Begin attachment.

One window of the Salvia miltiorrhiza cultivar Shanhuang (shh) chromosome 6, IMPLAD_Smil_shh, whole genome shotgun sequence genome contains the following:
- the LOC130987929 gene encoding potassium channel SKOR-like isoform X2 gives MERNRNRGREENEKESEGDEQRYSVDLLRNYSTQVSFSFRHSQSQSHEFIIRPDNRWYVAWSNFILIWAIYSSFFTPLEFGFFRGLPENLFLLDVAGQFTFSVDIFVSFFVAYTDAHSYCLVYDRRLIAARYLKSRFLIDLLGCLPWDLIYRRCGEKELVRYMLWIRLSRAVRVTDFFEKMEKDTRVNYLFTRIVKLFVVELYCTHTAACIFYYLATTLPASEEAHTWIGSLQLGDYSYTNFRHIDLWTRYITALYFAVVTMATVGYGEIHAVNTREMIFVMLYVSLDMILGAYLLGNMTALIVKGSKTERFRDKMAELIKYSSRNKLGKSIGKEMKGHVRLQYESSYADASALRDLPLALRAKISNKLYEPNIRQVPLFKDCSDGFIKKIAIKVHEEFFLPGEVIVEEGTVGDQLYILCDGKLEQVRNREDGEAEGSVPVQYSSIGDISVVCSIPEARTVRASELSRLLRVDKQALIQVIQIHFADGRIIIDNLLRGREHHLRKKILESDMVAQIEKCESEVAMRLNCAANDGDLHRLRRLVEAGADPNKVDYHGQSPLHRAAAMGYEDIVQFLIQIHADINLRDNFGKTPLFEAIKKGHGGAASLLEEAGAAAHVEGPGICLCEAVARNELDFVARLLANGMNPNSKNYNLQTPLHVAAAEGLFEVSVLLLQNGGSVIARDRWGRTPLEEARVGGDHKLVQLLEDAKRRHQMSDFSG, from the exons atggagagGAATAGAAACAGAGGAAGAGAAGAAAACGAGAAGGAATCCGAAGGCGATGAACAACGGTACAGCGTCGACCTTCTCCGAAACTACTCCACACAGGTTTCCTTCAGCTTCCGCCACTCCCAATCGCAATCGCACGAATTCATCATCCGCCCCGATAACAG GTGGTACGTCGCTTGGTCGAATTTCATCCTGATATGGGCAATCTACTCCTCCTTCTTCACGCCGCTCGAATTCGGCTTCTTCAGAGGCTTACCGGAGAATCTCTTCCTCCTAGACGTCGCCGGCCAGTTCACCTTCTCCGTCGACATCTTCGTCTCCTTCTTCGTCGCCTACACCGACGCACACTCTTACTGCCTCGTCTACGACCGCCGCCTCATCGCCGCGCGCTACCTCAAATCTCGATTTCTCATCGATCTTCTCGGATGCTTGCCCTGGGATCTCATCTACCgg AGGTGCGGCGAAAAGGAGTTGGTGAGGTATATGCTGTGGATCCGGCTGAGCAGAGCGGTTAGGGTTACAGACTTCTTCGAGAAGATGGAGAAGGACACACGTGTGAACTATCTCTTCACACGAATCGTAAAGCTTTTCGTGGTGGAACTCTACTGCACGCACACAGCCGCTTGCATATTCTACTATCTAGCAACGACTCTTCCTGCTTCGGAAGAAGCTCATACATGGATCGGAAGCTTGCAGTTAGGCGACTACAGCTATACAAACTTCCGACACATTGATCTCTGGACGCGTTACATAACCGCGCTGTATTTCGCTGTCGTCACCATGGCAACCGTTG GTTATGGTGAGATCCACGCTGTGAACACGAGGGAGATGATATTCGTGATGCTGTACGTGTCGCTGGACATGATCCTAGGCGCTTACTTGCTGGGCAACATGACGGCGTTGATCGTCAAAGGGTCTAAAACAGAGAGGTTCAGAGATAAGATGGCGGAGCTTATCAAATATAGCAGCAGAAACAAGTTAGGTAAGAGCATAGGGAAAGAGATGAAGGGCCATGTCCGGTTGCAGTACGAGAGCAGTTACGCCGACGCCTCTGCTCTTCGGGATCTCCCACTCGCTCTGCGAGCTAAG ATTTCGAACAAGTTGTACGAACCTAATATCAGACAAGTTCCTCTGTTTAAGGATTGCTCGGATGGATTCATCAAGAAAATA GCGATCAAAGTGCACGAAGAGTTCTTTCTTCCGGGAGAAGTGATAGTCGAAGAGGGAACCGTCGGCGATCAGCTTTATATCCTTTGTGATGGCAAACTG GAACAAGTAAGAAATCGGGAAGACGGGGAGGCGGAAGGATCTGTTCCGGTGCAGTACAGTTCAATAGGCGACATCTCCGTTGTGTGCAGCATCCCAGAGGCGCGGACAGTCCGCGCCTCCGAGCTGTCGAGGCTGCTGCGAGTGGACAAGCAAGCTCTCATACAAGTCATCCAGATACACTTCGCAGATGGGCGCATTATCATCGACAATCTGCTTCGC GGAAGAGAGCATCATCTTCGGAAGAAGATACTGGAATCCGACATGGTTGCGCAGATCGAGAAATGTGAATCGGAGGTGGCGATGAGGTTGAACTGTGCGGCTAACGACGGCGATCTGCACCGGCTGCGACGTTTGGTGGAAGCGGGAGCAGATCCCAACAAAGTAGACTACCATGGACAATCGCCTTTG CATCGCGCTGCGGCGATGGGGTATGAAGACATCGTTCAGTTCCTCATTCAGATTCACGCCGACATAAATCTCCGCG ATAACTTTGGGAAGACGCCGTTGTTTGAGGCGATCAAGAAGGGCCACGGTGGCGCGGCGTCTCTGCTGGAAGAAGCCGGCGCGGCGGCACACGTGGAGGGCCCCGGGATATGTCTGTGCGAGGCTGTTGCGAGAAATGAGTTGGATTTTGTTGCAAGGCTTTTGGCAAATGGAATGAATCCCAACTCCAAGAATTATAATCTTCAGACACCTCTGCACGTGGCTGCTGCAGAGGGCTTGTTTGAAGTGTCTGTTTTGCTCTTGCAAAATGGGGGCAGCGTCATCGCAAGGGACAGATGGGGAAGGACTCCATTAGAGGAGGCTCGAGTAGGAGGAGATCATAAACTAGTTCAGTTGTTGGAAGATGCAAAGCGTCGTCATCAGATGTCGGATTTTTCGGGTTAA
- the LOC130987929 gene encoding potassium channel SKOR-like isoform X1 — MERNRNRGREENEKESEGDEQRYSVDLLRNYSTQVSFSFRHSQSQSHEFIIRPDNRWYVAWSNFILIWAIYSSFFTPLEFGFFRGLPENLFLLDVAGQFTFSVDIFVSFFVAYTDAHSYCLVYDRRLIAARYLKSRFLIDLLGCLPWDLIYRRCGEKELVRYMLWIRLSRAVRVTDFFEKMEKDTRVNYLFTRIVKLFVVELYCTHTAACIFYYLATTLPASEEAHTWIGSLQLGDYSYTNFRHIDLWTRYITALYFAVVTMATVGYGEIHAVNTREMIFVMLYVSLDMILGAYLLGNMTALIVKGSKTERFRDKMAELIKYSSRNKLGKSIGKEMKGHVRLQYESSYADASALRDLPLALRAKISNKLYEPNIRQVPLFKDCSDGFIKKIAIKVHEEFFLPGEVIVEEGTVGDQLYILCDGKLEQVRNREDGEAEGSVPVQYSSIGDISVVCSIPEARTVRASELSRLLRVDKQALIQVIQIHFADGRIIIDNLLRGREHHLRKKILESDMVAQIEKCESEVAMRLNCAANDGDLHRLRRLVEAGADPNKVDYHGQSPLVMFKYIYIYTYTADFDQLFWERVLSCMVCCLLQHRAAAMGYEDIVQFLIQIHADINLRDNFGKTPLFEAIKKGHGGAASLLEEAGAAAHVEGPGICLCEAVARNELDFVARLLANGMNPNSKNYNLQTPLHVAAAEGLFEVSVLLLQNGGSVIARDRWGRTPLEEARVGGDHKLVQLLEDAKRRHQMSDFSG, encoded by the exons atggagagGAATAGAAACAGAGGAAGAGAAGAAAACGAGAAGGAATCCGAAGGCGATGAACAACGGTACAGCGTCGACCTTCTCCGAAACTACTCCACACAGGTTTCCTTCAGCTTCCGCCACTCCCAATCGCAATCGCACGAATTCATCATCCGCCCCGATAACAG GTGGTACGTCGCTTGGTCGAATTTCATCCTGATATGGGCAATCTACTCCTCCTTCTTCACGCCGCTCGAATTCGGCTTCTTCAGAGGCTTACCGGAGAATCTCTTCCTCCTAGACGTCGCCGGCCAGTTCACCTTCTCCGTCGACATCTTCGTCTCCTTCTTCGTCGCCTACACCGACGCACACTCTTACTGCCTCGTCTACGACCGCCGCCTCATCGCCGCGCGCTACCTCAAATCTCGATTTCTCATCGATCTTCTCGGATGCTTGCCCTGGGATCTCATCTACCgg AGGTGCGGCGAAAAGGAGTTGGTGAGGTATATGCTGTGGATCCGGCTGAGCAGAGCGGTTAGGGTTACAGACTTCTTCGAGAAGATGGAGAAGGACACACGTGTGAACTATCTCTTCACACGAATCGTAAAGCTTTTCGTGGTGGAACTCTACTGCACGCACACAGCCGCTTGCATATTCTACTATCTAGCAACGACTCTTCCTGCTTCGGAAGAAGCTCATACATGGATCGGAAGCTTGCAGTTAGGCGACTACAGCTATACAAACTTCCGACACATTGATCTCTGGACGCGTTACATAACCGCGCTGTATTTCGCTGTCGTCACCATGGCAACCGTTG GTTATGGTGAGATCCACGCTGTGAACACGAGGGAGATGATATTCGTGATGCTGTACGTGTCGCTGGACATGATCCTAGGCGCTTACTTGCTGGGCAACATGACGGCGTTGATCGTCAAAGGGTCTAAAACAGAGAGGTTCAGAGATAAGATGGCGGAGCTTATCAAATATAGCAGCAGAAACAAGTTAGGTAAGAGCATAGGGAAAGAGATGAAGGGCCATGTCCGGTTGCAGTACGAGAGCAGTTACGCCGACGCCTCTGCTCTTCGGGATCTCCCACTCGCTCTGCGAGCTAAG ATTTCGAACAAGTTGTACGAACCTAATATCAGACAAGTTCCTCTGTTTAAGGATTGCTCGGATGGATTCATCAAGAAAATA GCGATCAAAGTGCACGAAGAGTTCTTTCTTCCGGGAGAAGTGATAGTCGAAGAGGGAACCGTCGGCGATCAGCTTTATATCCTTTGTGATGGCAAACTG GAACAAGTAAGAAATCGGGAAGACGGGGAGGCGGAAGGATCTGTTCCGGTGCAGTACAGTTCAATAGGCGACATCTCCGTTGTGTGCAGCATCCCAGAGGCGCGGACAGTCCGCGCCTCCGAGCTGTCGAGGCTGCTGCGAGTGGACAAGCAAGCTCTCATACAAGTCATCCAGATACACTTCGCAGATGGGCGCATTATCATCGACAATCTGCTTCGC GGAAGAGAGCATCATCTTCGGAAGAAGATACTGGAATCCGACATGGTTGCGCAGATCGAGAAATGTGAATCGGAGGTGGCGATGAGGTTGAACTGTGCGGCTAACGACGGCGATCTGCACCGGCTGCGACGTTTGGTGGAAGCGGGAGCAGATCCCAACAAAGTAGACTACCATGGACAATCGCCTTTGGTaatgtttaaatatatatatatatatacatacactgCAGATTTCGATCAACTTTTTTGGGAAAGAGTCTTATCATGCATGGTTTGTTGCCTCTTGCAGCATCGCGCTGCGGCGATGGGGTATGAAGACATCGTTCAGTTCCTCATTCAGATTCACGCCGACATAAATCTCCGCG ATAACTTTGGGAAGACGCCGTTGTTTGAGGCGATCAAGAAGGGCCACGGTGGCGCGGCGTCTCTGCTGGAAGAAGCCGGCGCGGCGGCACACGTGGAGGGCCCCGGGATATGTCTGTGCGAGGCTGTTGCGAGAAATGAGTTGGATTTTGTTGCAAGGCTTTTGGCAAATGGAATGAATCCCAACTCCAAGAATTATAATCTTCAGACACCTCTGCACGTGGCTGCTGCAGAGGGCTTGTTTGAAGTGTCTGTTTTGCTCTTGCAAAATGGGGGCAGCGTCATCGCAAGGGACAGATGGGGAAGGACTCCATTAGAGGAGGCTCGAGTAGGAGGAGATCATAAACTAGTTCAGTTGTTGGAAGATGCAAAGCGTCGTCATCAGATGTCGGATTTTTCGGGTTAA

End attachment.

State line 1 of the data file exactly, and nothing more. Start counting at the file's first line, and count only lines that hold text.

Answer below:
One window of the Salvia miltiorrhiza cultivar Shanhuang (shh) chromosome 6, IMPLAD_Smil_shh, whole genome shotgun sequence genome contains the following: